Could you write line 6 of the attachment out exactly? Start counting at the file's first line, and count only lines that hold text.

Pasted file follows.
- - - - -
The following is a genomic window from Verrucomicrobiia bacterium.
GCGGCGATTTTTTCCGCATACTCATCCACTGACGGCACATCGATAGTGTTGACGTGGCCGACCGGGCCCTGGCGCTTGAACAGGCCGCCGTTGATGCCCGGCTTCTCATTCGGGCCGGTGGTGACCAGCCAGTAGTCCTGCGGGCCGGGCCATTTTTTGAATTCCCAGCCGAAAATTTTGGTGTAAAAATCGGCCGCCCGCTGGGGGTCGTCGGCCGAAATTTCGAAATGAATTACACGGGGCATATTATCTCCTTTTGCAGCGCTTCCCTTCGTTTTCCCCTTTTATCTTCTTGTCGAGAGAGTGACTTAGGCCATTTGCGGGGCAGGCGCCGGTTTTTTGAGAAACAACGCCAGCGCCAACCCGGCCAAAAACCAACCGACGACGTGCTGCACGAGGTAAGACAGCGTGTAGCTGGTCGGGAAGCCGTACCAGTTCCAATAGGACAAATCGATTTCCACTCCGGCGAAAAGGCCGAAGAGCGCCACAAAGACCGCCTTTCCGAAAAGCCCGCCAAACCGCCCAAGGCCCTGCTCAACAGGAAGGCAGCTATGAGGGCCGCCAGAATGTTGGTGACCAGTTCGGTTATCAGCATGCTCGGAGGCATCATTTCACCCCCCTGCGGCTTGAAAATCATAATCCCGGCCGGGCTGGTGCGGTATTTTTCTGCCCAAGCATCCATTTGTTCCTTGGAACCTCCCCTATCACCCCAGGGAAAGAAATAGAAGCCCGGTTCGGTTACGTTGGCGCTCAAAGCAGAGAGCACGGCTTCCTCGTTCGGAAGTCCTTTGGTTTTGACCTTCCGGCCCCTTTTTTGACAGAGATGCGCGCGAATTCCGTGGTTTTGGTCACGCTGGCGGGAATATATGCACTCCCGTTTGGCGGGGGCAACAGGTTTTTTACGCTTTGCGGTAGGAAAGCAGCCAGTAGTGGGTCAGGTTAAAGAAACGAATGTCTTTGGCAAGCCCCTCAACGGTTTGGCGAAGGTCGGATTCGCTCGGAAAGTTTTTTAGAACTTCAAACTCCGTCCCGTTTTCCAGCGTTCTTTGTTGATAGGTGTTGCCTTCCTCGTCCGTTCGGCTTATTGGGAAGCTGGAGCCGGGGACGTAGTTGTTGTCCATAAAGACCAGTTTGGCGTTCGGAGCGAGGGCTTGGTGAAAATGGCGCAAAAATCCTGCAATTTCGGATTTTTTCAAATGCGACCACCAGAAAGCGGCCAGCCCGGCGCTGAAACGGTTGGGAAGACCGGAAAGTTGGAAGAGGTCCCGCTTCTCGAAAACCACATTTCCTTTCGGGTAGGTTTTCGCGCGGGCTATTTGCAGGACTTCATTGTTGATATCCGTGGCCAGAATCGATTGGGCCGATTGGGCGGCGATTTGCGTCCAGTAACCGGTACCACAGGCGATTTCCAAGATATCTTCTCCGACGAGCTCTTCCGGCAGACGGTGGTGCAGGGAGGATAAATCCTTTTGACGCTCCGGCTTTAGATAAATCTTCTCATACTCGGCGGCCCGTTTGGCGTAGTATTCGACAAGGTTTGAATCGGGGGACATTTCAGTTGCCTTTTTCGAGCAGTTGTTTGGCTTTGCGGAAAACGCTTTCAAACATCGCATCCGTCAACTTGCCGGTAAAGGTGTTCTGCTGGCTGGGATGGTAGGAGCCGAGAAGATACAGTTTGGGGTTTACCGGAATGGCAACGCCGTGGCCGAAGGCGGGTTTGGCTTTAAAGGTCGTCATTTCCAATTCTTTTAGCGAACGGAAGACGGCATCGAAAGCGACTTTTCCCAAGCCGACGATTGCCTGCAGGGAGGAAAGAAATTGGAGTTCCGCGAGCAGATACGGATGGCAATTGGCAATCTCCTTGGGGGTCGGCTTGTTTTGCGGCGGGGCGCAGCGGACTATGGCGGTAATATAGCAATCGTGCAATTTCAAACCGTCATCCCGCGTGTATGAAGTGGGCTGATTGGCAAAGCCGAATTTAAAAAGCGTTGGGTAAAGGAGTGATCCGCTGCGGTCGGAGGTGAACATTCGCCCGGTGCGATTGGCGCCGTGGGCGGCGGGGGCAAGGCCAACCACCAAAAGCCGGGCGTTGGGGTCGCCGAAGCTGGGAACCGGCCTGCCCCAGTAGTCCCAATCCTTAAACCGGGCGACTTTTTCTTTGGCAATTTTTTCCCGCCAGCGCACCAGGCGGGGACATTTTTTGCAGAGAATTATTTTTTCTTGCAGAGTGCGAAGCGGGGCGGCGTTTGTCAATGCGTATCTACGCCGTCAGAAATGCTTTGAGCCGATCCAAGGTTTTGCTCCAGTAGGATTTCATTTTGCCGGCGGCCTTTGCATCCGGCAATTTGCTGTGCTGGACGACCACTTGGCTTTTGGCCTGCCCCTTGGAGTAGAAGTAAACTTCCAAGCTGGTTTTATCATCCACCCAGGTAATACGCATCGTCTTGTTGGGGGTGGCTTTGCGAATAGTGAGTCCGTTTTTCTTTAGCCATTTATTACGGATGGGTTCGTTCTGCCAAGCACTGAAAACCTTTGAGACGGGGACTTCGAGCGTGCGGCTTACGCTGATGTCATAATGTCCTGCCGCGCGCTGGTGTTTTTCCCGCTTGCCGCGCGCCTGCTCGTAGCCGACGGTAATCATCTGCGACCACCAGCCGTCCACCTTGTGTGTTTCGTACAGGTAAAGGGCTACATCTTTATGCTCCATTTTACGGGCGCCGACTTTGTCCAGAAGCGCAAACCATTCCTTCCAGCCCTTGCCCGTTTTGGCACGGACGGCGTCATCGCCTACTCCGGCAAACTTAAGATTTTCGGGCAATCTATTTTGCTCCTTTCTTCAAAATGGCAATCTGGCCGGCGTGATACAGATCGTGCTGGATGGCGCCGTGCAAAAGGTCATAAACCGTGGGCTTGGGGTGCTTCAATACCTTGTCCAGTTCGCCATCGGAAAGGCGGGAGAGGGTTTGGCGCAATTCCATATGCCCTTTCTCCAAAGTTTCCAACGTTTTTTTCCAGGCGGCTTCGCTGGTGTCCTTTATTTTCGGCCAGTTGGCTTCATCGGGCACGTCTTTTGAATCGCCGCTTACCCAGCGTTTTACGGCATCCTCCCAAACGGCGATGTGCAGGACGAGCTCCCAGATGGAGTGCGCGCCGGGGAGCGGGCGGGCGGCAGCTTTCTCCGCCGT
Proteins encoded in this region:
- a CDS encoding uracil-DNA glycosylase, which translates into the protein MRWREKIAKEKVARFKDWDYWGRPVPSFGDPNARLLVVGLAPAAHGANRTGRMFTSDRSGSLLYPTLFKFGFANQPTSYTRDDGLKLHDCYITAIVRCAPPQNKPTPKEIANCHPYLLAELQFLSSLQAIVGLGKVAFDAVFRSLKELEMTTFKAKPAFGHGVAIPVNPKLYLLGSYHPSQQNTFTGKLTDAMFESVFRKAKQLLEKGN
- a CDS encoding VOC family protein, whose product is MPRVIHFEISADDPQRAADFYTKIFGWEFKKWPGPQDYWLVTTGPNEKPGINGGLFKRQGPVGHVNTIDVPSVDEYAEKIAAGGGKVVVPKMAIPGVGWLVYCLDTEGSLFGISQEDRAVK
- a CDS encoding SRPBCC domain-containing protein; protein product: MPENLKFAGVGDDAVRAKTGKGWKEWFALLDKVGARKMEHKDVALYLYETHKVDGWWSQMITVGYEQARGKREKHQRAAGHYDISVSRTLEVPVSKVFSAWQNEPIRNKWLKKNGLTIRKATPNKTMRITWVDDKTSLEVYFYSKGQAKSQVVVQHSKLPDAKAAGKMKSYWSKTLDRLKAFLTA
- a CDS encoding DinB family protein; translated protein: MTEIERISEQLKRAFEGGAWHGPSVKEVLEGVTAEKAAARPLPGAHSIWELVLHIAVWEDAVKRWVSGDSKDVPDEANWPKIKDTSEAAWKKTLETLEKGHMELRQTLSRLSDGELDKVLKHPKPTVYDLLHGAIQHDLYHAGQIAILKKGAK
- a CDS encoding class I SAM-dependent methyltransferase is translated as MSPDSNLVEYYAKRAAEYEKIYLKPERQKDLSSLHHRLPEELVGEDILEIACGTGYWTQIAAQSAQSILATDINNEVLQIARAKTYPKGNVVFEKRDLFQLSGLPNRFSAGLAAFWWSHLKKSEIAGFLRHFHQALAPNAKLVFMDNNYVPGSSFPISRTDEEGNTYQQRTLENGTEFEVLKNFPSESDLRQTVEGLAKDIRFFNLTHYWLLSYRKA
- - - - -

- a CDS encoding SRPBCC domain-containing protein; protein product: MPENLKFAGVGDDAVRAKTGKGWKEWFALLDKVGARKMEHKDVALYLYETHKVDGWWSQMITVGYEQARGKREKHQRAAGHYDISVSRTLEVPVSKVFSAWQNEPIRNKWLKKNGLTIRKATPNKTMRITWVDDKTSLEVYFYSKGQAKSQVVVQHSKLPDAKAAGKMKSYWSKTLDRLKAFLTA